• Sheriff finds no cash in Corona bank accounts



    Bank accounts mentioned in a P130-million forfeiture petition against former Chief Justice Renato Corona and his wife Cristina that are subject to garnishment notices contain no cash.

    The spouses Corona are facing forfeiture cases before the Sandiganbayan’s Second Division in connection with the former magistrate’s alleged misdeclaration of his Statement of Assets, Liabilities and Net Worth (SALN) from 2003 to 2010.

    In a report filed on March 12, 2015, Sheriff IV Alexander Valencia of the anti-graft court’s Second Division reported that he has “served notices of garnishment to the different banks and other financial institutions mentioned in the petition.”

    “Likewise, the undersigned caused the service of notices of attachment on different Registries of Deeds and Provincial/City Assessors in Metro Manila and Batangas,” he wrote.

    Original copies of the replies from the banks and certified true electronic copies of Transfer Certificates of Title and Condominium Certificates of Title of the pieces of real property were attached to the report.

    Based on the inventory of attached pieces of property in the report, the amount garnished in the Bank of the Philippine Islands (BPI) was P1,056.27, while P6,524.71 was garnished in the Philippine National Bank (PNB SSS Diliman Branch) under the account name Cristina Roco Corona.

    In a reply dated February 23, 2015 and received by the Sheriff’s Office on March 9, PNB told Valencia that as relayed to them by the PNB Trust Banking Group-Trust Operations Division and the Treasury Operations & Services Division, the spouses Corona “have no deposits, moneys, accounts receivables/collectibles, goods, shares, stocks, effects, credits and other personal properties held or maintained thereat.”

    It also informed Valencia that as relayed by its PNB Domestic Branches (through Branch Operations Division), Cristina has an account with the PNB.

    “Pursuant to the subject Notice of Garnishment, our PNB SSS Diliman Branch has already placed on hold, until further notice from us, the remaining balance of P6,524.71 from the account of Cristina Roco Corona maintained thereat,” PNB said.

    BPI, meanwhile, informed the sheriff that it has in its possession P1,056.27, in answer to the notice of garnishment.

    As to the Philippine Savings Bank, United Overseas Bank, Metropolitan Bank and Trust Company, China Banking Corporation, Citibank, and Phil-Am Asset Management, Inc. (PAMI), the report indicated a blank “—” across each bank account under “Amount Garnished.”

    In a reply dated May 26, 2014, the Philippine Savings Bank told the sheriff that the spouses Corona “have no accounts” with the bank that may be the subject of garnishment. Meanwhile, a report from the United Overseas Bank said records “do not bear any goods, effects, bank deposits, stocks, interests in stocks and shares, receivables and any other property/ies in the Bank’s possession belonging to Renato C. Corona, et al.”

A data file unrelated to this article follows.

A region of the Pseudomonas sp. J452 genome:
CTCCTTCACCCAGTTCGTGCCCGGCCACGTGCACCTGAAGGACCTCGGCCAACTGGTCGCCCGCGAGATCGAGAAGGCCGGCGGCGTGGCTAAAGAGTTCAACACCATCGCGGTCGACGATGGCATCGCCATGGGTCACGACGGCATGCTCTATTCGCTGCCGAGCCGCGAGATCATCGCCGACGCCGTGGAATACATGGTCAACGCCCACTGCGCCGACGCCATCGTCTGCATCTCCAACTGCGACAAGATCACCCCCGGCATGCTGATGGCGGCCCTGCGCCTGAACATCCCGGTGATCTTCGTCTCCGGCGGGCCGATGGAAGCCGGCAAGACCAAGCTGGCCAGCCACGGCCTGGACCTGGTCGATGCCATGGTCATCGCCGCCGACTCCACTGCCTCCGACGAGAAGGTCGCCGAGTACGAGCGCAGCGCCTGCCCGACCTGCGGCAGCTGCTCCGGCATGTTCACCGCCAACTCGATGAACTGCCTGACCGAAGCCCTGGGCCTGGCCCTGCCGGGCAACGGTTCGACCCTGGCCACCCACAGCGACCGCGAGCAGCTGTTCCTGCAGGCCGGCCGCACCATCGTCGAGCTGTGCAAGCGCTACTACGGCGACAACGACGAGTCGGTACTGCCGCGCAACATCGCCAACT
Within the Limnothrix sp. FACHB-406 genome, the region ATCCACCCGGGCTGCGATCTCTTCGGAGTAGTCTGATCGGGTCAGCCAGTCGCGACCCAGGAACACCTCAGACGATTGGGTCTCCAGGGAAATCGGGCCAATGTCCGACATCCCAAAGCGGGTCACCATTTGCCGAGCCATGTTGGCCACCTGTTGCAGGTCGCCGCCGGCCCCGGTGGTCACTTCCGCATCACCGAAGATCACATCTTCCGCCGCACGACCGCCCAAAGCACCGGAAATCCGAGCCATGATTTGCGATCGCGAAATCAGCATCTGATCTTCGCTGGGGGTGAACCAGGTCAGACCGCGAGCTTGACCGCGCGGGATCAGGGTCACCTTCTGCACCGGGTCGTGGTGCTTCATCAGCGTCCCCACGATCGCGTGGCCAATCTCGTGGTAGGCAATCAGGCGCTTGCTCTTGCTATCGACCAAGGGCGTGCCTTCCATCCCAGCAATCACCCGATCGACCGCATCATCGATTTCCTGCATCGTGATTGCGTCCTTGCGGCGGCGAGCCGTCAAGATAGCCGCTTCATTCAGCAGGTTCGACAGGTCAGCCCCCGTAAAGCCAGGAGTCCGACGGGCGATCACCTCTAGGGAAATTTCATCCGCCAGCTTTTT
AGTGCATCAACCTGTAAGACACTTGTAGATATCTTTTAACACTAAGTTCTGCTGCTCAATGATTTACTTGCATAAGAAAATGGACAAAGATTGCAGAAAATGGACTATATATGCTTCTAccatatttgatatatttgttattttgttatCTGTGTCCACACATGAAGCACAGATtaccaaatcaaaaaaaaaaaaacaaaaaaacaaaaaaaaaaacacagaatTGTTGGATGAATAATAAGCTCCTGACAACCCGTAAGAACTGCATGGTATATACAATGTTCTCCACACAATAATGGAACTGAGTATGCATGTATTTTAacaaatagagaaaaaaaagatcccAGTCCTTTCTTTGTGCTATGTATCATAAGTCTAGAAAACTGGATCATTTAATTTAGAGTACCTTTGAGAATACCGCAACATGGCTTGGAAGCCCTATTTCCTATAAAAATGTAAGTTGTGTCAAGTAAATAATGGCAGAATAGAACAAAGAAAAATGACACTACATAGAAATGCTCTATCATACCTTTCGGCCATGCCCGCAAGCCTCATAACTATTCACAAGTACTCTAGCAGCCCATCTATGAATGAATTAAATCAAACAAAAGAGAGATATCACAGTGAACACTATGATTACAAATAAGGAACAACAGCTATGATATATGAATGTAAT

Metrobank, China Bank, and Citibank also reported that the respondents have no deposits, money or other property in their possession.

    As to the PAMI, the report said “respondents are not investors/shareholders of the funds being manage[d]by PAMI as of 13 February 2015.”

    Metrobank told the sheriff that the Coronas “have no deposits, credits or money which are in the possession or control of Metropolitan Bank and Trust Company and all its branches.”

    Meanwhile, several pieces of real property under the respondent couple’s names were attached or seized.

    These include one condominium unit located in Loyola Heights, Quezon City; one in Bonifacio Ridge in Fort Bonifacio; and another in The Columns, Ayala Avenue in Makati City (Metro Manila). Four condominium units are located in Belagio I, Fort Bonifacio in Taguig City (Metro Manila).

    As to a parcel of land in Maranaw, La Vista in Quezon City, whose registered owner is Ma. Carla C. Castillo married to Constantino T. Castillo 3rd — Corona’s daughter and son-in-law — the report said it has pending action “from the Acting Deputy Register of Deeds, Ms. Ethel B. Regadio.”

    Last year, the Office of the Ombudsman filed the petition for forfeiture and asked the court to issue a writ of preliminary attachment, which aimed to freeze P130 million worth of the couple’s assets to secure the government’s claim.

    On April 30, 2014, the anti-graft court found adequate bases and issued a freeze order on the respondents’ assets pending resolution of the case.

    The order also applies to the couple’s supposed dummies, trustees, assignees, nominees and, successors-in-interest who may be found or located in the Philippines.


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    1. What one can expect after much delay in garnishing Coronas’ banks accounts. Search the houses and beds, walls, etc.

    2. of course no more funds after all this time. for sure Corona hid and spend or invested those stolen cash. it took the DOJ years to investigate his ill gotten wealth? he had a lot of time to hide the cash. its like the government is saying hey corona we will be looking for your stolen loot so be warned and start hiding it. lol.

    3. Paano pa kaya maibabalik kapag nasira na ang pangalan ng isang tao?paano mo paghihigati ang sarili sa utak demonyo na sumira sa iyo?

      • Good questions Bro. Ans.: 1) mag-bigti 2) Si Corona and sumira sa sarili ‘nya. (need further info? I’ll be happy to furnish you gratis)